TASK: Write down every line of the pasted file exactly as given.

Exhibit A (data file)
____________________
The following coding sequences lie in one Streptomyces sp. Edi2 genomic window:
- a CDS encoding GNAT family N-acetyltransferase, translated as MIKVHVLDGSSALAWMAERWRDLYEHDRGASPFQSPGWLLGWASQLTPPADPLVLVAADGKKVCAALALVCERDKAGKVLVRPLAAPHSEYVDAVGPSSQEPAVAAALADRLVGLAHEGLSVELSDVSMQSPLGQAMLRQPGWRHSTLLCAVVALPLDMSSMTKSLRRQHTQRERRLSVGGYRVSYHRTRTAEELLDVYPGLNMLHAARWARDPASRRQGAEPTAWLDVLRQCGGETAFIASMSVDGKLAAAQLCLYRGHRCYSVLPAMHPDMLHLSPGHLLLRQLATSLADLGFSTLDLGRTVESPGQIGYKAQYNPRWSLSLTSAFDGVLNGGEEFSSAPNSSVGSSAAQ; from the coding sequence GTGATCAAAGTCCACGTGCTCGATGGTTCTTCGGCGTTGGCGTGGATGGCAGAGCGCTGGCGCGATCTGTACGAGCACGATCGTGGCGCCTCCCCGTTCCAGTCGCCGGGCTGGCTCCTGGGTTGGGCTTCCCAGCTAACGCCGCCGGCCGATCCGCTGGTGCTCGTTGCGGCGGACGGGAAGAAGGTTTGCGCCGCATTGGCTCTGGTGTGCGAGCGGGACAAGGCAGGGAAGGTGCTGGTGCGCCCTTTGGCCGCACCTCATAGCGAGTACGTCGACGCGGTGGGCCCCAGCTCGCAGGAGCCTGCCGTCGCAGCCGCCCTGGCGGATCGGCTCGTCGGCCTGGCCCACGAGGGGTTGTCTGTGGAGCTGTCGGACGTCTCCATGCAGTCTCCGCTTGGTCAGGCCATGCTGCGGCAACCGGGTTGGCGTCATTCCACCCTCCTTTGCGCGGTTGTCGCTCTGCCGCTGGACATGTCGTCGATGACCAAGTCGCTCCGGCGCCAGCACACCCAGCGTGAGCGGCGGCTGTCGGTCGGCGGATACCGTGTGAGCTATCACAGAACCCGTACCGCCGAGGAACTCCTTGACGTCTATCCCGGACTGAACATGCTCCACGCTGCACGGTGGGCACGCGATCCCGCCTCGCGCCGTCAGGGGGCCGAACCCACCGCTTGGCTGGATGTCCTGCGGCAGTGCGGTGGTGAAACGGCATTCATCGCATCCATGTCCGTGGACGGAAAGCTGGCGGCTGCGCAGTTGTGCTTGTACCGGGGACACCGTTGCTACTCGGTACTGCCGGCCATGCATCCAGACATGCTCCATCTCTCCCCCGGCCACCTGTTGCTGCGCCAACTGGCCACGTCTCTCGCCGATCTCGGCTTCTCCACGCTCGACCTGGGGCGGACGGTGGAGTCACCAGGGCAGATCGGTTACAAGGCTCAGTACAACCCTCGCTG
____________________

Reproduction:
The following coding sequences lie in one Streptomyces sp. Edi2 genomic window:
- a CDS encoding GNAT family N-acetyltransferase, translated as MIKVHVLDGSSALAWMAERWRDLYEHDRGASPFQSPGWLLGWASQLTPPADPLVLVAADGKKVCAALALVCERDKAGKVLVRPLAAPHSEYVDAVGPSSQEPAVAAALADRLVGLAHEGLSVELSDVSMQSPLGQAMLRQPGWRHSTLLCAVVALPLDMSSMTKSLRRQHTQRERRLSVGGYRVSYHRTRTAEELLDVYPGLNMLHAARWARDPASRRQGAEPTAWLDVLRQCGGETAFIASMSVDGKLAAAQLCLYRGHRCYSVLPAMHPDMLHLSPGHLLLRQLATSLADLGFSTLDLGRTVESPGQIGYKAQYNPRWSLSLTSAFDGVLNGGEEFSSAPNSSVGSSAAQ; from the coding sequence GTGATCAAAGTCCACGTGCTCGATGGTTCTTCGGCGTTGGCGTGGATGGCAGAGCGCTGGCGCGATCTGTACGAGCACGATCGTGGCGCCTCCCCGTTCCAGTCGCCGGGCTGGCTCCTGGGTTGGGCTTCCCAGCTAACGCCGCCGGCCGATCCGCTGGTGCTCGTTGCGGCGGACGGGAAGAAGGTTTGCGCCGCATTGGCTCTGGTGTGCGAGCGGGACAAGGCAGGGAAGGTGCTGGTGCGCCCTTTGGCCGCACCTCATAGCGAGTACGTCGACGCGGTGGGCCCCAGCTCGCAGGAGCCTGCCGTCGCAGCCGCCCTGGCGGATCGGCTCGTCGGCCTGGCCCACGAGGGGTTGTCTGTGGAGCTGTCGGACGTCTCCATGCAGTCTCCGCTTGGTCAGGCCATGCTGCGGCAACCGGGTTGGCGTCATTCCACCCTCCTTTGCGCGGTTGTCGCTCTGCCGCTGGACATGTCGTCGATGACCAAGTCGCTCCGGCGCCAGCACACCCAGCGTGAGCGGCGGCTGTCGGTCGGCGGATACCGTGTGAGCTATCACAGAACCCGTACCGCCGAGGAACTCCTTGACGTCTATCCCGGACTGAACATGCTCCACGCTGCACGGTGGGCACGCGATCCCGCCTCGCGCCGTCAGGGGGCCGAACCCACCGCTTGGCTGGATGTCCTGCGGCAGTGCGGTGGTGAAACGGCATTCATCGCATCCATGTCCGTGGACGGAAAGCTGGCGGCTGCGCAGTTGTGCTTGTACCGGGGACACCGTTGCTACTCGGTACTGCCGGCCATGCATCCAGACATGCTCCATCTCTCCCCCGGCCACCTGTTGCTGCGCCAACTGGCCACGTCTCTCGCCGATCTCGGCTTCTCCACGCTCGACCTGGGGCGGACGGTGGAGTCACCAGGGCAGATCGGTTACAAGGCTCAGTACAACCCTCGCTG